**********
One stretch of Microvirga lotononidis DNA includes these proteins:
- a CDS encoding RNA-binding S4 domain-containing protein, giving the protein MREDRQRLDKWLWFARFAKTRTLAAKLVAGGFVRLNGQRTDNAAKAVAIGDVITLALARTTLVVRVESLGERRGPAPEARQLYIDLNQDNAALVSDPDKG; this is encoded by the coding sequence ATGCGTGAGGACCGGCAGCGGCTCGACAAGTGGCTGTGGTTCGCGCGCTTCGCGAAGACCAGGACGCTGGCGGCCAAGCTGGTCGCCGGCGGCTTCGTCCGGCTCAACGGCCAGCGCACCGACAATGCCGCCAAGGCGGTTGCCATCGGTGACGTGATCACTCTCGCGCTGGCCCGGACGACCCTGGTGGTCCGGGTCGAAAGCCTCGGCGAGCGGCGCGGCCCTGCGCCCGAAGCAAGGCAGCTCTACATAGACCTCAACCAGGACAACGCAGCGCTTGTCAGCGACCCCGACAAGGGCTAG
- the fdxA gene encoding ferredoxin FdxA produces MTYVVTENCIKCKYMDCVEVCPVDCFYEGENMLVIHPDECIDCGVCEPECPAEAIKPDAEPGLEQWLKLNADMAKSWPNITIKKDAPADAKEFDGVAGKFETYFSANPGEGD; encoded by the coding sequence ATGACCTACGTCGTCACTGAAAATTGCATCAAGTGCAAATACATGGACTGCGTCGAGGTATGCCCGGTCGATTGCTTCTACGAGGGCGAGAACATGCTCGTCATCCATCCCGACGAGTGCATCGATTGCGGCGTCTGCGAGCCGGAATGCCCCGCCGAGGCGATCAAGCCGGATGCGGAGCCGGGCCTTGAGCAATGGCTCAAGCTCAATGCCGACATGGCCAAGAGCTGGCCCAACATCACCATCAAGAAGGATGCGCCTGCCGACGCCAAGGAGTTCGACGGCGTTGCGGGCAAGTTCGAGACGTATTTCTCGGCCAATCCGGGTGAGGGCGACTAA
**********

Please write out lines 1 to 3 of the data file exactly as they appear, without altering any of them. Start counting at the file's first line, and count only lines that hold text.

One stretch of Microvirga lotononidis DNA includes these proteins:
- a CDS encoding RNA-binding S4 domain-containing protein, giving the protein MREDRQRLDKWLWFARFAKTRTLAAKLVAGGFVRLNGQRTDNAAKAVAIGDVITLALARTTLVVRVESLGERRGPAPEARQLYIDLNQDNAALVSDPDKG; this is encoded by the coding sequence ATGCGTGAGGACCGGCAGCGGCTCGACAAGTGGCTGTGGTTCGCGCGCTTCGCGAAGACCAGGACGCTGGCGGCCAAGCTGGTCGCCGGCGGCTTCGTCCGGCTCAACGGCCAGCGCACCGACAATGCCGCCAAGGCGGTTGCCATCGGTGACGTGATCACTCTCGCGCTGGCCCGGACGACCCTGGTGGTCCGGGTCGAAAGCCTCGGCGAGCGGCGCGGCCCTGCGCCCGAAGCAAGGCAGCTCTACATAGACCTCAACCAGGACAACGCAGCGCTTGTCAGCGACCCCGACAAGGGCTAG
- the fdxA gene encoding ferredoxin FdxA produces MTYVVTENCIKCKYMDCVEVCPVDCFYEGENMLVIHPDECIDCGVCEPECPAEAIKPDAEPGLEQWLKLNADMAKSWPNITIKKDAPADAKEFDGVAGKFETYFSANPGEGD; encoded by the coding sequence ATGACCTACGTCGTCACTGAAAATTGCATCAAGTGCAAATACATGGACTGCGTCGAGGTATGCCCGGTCGATTGCTTCTACGAGGGCGAGAACATGCTCGTCATCCATCCCGACGAGTGCATCGATTGCGGCGTCTGCGAGCCGGAATGCCCCGCCGAGGCGATCAAGCCGGATGCGGAGCCGGGCCTTGAGCAATGGCTCAAGCTCAATGCCGACATGGCCAAGAGCTGGCCCAACATCACCATCAAGAAGGATGCGCCTGCCGACGCCAAGGAGTTCGACGGCGTTGCGGGCAAGTTCGAGACGTATTTCTCGGCCAATCCGGGTGAGGGCGACTAA